Together with the windows program, I also made an “on-line version” of the application. At the time, an online system that would count cells by uploading an image was a “wonder of technology”😂. Basically it was a web page powered by a PHP script that called a CGI-bin program that did the heavy duty work (implementation of the algorithm) and showed the result. Unfortunately I lost the web page and the CGI code. All I have now is a screenshot that I used in my masters presentation.


After the Masters defence, for a couple of months I still worked a bit to fix some small stuff and made some small changes here and there. Then, I practically forgot about the project. Dr. Alexandre kept using it for a while but no modifications were made.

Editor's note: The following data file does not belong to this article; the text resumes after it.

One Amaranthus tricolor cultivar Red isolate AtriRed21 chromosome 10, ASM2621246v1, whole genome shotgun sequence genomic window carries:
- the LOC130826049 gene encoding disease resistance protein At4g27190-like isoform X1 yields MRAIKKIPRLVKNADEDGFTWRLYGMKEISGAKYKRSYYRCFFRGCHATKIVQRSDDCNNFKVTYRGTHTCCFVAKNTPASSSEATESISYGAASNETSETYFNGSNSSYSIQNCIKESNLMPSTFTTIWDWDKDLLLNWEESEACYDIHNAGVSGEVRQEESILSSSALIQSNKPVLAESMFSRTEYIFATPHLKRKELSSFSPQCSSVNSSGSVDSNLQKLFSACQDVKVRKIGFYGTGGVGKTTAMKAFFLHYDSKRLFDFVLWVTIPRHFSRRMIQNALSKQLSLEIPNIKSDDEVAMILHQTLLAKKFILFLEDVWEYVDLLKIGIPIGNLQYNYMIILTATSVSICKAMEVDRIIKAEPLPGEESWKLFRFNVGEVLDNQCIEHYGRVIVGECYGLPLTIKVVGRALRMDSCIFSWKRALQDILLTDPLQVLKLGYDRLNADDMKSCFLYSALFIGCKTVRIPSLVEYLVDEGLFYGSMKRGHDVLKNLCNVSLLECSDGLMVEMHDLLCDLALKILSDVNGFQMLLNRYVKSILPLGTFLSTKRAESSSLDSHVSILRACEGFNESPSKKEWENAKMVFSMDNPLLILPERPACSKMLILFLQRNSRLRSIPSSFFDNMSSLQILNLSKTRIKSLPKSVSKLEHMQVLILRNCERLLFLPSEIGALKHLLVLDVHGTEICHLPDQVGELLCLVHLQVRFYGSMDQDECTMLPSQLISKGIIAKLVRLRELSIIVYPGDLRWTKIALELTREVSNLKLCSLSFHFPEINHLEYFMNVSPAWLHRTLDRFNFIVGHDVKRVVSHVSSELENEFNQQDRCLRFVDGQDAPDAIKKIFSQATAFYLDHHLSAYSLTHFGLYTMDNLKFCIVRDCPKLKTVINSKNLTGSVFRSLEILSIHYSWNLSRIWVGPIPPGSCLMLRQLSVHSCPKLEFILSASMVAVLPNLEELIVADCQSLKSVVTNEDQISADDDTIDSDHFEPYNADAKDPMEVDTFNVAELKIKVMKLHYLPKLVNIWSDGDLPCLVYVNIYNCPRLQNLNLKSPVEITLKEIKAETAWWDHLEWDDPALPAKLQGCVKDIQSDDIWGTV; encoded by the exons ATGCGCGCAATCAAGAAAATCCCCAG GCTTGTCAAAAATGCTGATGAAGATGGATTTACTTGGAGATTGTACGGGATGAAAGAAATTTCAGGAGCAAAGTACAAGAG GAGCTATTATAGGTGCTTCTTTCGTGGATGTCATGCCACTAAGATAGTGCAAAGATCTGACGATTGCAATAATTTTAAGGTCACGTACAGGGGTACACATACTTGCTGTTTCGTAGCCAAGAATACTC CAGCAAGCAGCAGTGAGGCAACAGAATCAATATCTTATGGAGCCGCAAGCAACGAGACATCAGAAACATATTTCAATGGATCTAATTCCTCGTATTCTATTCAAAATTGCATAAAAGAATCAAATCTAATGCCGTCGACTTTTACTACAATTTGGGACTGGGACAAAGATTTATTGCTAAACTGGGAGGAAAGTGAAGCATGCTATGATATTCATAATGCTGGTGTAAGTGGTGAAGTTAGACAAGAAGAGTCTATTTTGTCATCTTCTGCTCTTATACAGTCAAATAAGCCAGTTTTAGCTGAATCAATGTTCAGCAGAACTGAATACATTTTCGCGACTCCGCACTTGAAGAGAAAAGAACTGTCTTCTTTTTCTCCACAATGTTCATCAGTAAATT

Almost 10 years later (around 2012), I was working with iOS development and had the idea of “porting” the program to a mobile platform. Since the iPhone (and iPad) have cameras, maybe we could use to take a picture directly in the objective of the microscope and have the counting right there! So, I did it. I made an app called PathoCounter for iOS that you could take a picture and process the image directly into the device.